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tricky hair extraction / background replacement

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  #11  
Old 09-13-2011, 09:26 PM
kav kav is offline
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Re: tricky hair extraction / background replacemen

I like John's idea the best and it looks pretty good. It's close enough on a quick example to where I'm guessing if he was doing this for a job it would look perfect.

My take is I'd start a loose lasso of the subject and then go to calculations for the hair edge. Once I've got it down to within a few pixels of the hair borders and 100% clean I'd go in with smaller brushes and low fill rates to adjust. I make snapshots as I go, and refer back to them to make sure the work is going in the right direction. This sounds time consuming but with photoshop it's so easy to lose track of where you are or where the image is going, which is why I do that. I color correct whatever background it will go against to help in doing checks, and use a solid fill layer or sometimes and oscillating curve to check for fringing. Sometimes I swap to a pencil tool for really weird fringing issues of 1-2 pixel width when it's just a couple really really bright pixels against something like dark hair.

I hope this helps, and I try not to spend too long on just the cutting out portion, as there's still a lot of blending work after this.
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  #12  
Old 09-13-2011, 10:45 PM
Siciliana Siciliana is offline
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Re: tricky hair extraction / background replacemen

Kav, can you please explain what you mean by using calculations for the hair edge? Which calculations would you use, between which channels? I'm always looking for a better extraction techniques.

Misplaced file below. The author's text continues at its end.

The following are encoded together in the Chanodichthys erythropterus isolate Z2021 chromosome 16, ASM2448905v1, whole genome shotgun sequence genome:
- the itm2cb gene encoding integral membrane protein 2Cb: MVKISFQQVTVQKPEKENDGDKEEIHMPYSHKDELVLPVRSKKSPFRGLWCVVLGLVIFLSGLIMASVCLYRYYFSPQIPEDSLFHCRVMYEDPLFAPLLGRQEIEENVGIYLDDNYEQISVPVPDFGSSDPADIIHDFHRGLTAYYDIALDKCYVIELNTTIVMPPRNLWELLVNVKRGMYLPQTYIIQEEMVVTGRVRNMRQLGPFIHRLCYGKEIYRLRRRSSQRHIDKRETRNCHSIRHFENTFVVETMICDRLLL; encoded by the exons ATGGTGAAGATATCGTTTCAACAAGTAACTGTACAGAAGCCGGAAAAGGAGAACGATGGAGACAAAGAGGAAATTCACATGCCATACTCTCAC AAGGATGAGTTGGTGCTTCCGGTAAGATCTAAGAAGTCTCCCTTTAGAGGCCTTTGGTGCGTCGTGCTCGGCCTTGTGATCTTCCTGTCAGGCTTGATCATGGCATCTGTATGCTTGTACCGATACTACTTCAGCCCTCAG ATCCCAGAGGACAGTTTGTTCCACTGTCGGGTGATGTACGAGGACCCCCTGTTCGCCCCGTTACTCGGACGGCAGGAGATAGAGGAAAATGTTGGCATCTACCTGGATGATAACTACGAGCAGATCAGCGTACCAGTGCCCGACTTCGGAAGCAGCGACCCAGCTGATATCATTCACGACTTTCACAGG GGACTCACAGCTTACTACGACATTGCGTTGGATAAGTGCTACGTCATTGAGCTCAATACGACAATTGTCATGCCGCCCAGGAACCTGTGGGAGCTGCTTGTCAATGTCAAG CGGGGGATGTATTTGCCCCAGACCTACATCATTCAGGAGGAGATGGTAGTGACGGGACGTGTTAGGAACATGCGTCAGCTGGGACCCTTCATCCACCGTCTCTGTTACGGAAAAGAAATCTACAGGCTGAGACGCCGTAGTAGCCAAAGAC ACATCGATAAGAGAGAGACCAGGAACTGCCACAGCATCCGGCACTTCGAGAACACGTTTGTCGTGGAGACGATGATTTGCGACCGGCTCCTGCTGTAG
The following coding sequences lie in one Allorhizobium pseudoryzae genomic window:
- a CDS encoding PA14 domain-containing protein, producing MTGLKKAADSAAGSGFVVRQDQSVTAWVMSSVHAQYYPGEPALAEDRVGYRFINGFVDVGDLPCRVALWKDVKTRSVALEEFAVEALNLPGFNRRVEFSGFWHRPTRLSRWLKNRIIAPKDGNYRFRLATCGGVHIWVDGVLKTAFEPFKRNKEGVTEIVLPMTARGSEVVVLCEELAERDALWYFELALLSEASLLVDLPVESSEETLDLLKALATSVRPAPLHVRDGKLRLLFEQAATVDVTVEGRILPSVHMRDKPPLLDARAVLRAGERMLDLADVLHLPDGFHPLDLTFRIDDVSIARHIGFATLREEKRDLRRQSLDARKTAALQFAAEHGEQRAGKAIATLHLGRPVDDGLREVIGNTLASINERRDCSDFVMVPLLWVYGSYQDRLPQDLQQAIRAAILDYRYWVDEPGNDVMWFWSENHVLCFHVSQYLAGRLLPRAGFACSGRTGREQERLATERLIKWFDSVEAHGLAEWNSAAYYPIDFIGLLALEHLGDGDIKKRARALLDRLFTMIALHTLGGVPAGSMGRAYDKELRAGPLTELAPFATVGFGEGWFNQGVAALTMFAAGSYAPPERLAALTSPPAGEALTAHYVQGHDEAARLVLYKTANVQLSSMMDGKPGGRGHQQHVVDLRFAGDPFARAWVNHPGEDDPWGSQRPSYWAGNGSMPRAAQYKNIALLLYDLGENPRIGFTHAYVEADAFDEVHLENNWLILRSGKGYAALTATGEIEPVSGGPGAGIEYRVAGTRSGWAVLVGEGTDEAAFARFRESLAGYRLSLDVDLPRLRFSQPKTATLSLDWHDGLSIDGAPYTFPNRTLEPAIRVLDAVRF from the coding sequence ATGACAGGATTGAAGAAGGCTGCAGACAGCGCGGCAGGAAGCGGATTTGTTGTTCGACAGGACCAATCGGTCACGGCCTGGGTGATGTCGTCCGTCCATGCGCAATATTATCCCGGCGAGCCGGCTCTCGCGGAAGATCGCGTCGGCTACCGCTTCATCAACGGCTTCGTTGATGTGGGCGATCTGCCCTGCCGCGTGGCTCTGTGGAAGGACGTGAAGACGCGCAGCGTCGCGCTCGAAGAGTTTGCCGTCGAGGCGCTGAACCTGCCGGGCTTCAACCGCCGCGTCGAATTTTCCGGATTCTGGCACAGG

I went for a super basic technique but I didn't use as good of a result as John. I selected the subject and hair using color range and quick mask and then refine edge tool and decontaminate colors. I used a little dodge and burn in order to fix some of the weird fringing from the decontaminate color tool. It may not be the perfect extraction but it was pretty fast. My original extraction had sharper edges but I feathered them, because I felt like they weren't quite authentic looking and that was the quickest solution.

I going to try to use the John's technique if I can follow it and see if I can get a better result.

~Amy
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  #13  
Old 09-13-2011, 11:01 PM
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John Wheeler John Wheeler is offline
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Re: tricky hair extraction / background replacemen

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Originally Posted by Siciliana View Post
I went for a super basic technique but I didn't use as good of a result as John.~Amy
I don't know about that Amy, yours looks fantastic to me!
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  #14  
Old 09-13-2011, 11:02 PM
kav kav is offline
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Re: tricky hair extraction / background replacemen

Varies but the red channel is almost always one of them, it's set to multiply or screen vs itself or (usually) the green channel. What matters is which ones have the best separation individually. If the hair is exceptionally bright in one and the background is exceptionally dark in the other, you can often achieve a good starting point this way. I'm looking for a reasonably good edge at that point. The other parts of what I mentioned about refining the edges manually can be applied no matter what method you use to get a start.